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View Full Version : Want to learn more about.... everything


joltcola
07-05-03, 01:52 PM
Ok, I'm running into the problem of just not knowing enough to help people.

Before, the problems I was running into with friend's systems and my own were not that complex , and simple to troubleshoot. Well.. things are getting more difficult, and I'm running out of answers.

I'd like to learn more about computers in general , since I run into network, hardware, and software issues that either I have to deal with, or would like to help with.

Where are good places to go and read about this stuff. What books do you all suggest?

Just .. what ever you guys think of

thx again

-- jolt

digitalwanderer
07-05-03, 02:01 PM
Almost everything I know about PCs I've learned thru the boards and off of links on the web.

Everything you could possibly want to know about PCs is out there, it's just finding it that is the tricky bit...

....hint: google. :)

joltcola
07-05-03, 02:14 PM
Ya.. I know what you mean. And I do alot of searching when the problem comes up. It just seems like articles or forum post don't cover the exact problem or situation that i've run into .. or there just isn't enough information there ( reliable info ). Its alot of questons , more questions, and one guy screaming n00b and a bit of information. I was trying to get around that kind of thing. Just fishing for sources of good information.

Thank you tho

--- jolt

netviper13
07-05-03, 02:44 PM
Mike Meyers' All-in-one A+ Certification book is an excellent way to learn everything you wanted to learn about hardware and operating systems.

The jump in my knowledge and ability after reading that book was incredible.

It's expensive, but the 1200-page book is incredibly thorough, providing both historical and current information.

joltcola
07-05-03, 03:19 PM
Is this the one that you speak of?

Amazon Link (http://www.amazon.com/exec/obidos/tg/detail/-/0072222743/qid=1057432559/sr=1-1/ref=sr_1_1/002-6921621-4319249?v=glance&s=books)


-- jolt

Smokey
07-05-03, 04:50 PM
IMO the best way to keep upto date on tech, is the web, hardware forums, reviews etc.

Those books will be great to give the understanding that you need, and you might even want to look at doing some courses or doing spending some time at a local pc shop.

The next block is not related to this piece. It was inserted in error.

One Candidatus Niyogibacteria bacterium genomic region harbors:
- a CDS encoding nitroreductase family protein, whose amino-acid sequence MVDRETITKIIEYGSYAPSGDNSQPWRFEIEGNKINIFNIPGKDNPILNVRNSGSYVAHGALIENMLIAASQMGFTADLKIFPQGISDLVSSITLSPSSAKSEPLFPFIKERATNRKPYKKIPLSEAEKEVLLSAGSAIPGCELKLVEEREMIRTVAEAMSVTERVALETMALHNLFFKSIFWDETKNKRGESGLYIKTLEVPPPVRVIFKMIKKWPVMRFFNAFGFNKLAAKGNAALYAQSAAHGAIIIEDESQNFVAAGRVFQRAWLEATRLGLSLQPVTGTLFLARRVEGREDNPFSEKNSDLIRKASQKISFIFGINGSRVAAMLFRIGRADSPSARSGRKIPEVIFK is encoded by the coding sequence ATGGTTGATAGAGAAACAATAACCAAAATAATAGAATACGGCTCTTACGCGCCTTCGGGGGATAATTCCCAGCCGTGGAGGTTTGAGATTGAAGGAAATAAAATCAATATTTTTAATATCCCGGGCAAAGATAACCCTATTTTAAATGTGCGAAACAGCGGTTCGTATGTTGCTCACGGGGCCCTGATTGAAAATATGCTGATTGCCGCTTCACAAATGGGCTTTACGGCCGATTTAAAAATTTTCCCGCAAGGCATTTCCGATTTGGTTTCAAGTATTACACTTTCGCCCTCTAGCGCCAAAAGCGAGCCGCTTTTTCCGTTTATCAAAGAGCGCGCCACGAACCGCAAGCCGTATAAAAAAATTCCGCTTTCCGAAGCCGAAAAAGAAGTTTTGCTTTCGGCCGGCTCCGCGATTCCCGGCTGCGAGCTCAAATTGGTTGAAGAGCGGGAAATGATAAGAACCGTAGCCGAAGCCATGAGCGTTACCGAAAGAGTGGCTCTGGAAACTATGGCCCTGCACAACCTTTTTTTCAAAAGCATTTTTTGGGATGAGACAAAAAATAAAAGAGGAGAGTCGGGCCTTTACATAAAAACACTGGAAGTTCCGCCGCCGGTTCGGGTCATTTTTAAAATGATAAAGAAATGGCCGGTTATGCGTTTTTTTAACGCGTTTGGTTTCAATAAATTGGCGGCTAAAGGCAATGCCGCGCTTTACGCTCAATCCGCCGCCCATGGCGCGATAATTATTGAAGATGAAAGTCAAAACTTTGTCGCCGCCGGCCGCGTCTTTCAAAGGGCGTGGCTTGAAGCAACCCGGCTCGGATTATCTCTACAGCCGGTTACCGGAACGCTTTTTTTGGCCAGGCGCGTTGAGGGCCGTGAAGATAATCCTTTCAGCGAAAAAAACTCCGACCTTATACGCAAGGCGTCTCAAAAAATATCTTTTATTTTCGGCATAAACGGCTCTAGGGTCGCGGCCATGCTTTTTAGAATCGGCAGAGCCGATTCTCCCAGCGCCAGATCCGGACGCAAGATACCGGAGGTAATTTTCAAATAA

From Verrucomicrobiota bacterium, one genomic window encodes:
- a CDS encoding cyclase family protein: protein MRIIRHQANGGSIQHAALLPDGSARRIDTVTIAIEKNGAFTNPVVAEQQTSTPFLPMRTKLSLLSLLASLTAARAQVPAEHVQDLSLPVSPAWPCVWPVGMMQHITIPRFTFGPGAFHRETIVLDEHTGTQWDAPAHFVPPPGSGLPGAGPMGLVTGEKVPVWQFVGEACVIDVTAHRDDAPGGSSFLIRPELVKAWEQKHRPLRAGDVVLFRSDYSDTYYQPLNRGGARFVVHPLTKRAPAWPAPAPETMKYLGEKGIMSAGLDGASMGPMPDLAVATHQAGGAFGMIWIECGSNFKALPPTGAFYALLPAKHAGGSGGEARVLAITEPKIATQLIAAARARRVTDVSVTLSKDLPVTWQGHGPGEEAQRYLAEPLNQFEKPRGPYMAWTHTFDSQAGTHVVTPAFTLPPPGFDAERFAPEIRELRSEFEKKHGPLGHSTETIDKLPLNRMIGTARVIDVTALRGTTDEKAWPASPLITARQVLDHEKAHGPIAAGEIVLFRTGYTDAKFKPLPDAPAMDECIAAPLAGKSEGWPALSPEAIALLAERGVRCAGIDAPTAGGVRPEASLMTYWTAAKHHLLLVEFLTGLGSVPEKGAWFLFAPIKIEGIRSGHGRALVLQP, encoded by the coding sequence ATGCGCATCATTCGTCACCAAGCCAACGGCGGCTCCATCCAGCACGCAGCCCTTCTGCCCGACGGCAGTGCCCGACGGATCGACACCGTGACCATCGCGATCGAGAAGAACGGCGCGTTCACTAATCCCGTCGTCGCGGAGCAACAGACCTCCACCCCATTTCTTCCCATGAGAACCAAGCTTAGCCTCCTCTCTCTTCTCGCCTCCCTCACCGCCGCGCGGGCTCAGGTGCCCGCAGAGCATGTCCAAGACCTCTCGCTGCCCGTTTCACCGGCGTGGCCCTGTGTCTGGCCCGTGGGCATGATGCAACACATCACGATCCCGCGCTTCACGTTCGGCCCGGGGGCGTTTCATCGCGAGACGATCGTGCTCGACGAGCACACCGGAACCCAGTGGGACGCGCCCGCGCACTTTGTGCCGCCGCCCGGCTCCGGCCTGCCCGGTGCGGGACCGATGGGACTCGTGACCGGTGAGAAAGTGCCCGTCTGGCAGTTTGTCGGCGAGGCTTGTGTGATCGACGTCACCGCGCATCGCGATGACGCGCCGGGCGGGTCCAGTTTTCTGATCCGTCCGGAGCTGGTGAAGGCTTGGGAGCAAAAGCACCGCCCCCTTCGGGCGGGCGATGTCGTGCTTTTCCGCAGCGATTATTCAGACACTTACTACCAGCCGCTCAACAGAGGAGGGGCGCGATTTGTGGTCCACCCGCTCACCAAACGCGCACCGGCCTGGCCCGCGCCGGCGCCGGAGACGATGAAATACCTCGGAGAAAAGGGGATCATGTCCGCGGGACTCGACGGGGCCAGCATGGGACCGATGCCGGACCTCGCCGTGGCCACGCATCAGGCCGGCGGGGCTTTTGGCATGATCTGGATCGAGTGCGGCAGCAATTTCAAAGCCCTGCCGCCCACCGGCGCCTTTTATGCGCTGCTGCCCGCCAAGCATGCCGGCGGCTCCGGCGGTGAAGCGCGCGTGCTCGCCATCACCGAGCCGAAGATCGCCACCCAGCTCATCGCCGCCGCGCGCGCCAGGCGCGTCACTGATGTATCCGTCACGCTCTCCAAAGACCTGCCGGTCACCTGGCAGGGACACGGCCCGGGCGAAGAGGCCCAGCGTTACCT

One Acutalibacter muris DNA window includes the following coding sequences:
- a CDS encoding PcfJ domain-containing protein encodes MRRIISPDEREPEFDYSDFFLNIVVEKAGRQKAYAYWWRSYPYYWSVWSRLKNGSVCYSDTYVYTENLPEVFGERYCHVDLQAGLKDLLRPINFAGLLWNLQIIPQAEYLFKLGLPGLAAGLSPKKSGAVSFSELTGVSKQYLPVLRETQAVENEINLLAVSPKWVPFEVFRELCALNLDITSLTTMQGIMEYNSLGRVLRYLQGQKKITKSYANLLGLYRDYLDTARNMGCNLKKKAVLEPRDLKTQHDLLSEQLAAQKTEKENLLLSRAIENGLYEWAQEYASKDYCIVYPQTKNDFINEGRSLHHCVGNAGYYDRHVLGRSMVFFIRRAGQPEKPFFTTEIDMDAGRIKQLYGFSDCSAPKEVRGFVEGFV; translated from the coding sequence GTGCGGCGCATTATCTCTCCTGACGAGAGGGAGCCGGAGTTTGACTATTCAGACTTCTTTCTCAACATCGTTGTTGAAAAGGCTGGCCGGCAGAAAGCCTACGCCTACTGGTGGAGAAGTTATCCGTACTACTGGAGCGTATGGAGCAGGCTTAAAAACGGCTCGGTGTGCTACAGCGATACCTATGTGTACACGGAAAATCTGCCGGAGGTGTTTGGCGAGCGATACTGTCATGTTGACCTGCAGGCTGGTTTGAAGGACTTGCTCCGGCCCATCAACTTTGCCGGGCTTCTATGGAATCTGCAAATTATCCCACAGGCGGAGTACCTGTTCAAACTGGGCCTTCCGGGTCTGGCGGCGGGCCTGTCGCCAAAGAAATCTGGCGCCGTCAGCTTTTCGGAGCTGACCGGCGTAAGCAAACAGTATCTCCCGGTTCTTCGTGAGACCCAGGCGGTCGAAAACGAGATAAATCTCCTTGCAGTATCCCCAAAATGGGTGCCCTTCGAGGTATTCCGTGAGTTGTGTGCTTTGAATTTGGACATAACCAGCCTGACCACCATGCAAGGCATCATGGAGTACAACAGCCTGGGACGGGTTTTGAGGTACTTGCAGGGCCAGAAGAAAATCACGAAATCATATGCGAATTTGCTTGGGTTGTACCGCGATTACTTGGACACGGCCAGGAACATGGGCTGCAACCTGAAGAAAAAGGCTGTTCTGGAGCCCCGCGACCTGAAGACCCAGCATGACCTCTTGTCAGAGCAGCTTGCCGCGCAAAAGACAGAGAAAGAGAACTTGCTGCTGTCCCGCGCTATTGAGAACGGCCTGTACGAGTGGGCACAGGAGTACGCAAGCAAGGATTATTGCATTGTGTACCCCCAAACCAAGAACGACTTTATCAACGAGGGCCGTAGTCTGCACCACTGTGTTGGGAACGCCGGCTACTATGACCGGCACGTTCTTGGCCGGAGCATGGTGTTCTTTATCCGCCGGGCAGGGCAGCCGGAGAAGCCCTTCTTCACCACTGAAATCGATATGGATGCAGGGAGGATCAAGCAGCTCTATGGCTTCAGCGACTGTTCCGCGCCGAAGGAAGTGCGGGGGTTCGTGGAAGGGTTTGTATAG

netviper13
07-05-03, 07:25 PM
Originally posted by joltcola
Is this the one that you speak of?

Amazon Link (http://www.amazon.com/exec/obidos/tg/detail/-/0072222743/qid=1057432559/sr=1-1/ref=sr_1_1/002-6921621-4319249?v=glance&s=books)


-- jolt

Yep, that's the one I was talking about. He also wrote a great one on networking.

stncttr908
07-05-03, 09:30 PM
I learned basically everything I know from nvmax, here, and other places around the web. Although that book is tempting.

The Baron
07-05-03, 09:37 PM
I learned everything I know from actually doing it. ;)

b00bie
07-05-03, 09:55 PM
google, friends, forums and past experiances :D
those are my sources ;)

(if I'm really stuck, I pick up the phone and call volt who 90% of the time has an answer for me, but I wouldn't recommend that as he probably wouldn't want to have a tech support line at his house :p )

prodikal
07-05-03, 10:38 PM
Originally posted by The Baron
I learned everything I know from actually doing it. ;)


True ive fried all kinds of processors on mobo and **** lol

The Baron
07-05-03, 11:36 PM
Originally posted by prodikal
True ive fried all kinds of processors on mobo and **** lol
Haven't fried anything from mistakes, really. First time I installed a processor? On a friend's computer. Hell, I'm not wasting my money like that ;) (went fine, though ;) )

prydah
07-06-03, 12:02 AM
A+ certification training is exactly what you're looking for.
it's general and very basic yet it covers everything U want to learn about computers (not much on the unix/linux or mac side tho, but some A+ info can pertain to those systems)

i learned a heckuva lot about computers (windows, mac, unix/linux) thru trial-and-error before the internet was commonplace and long before i heard about A+ certification. it was hard to learn that way but now it's so much easy to understand about computers and any new technologies that's always coming out.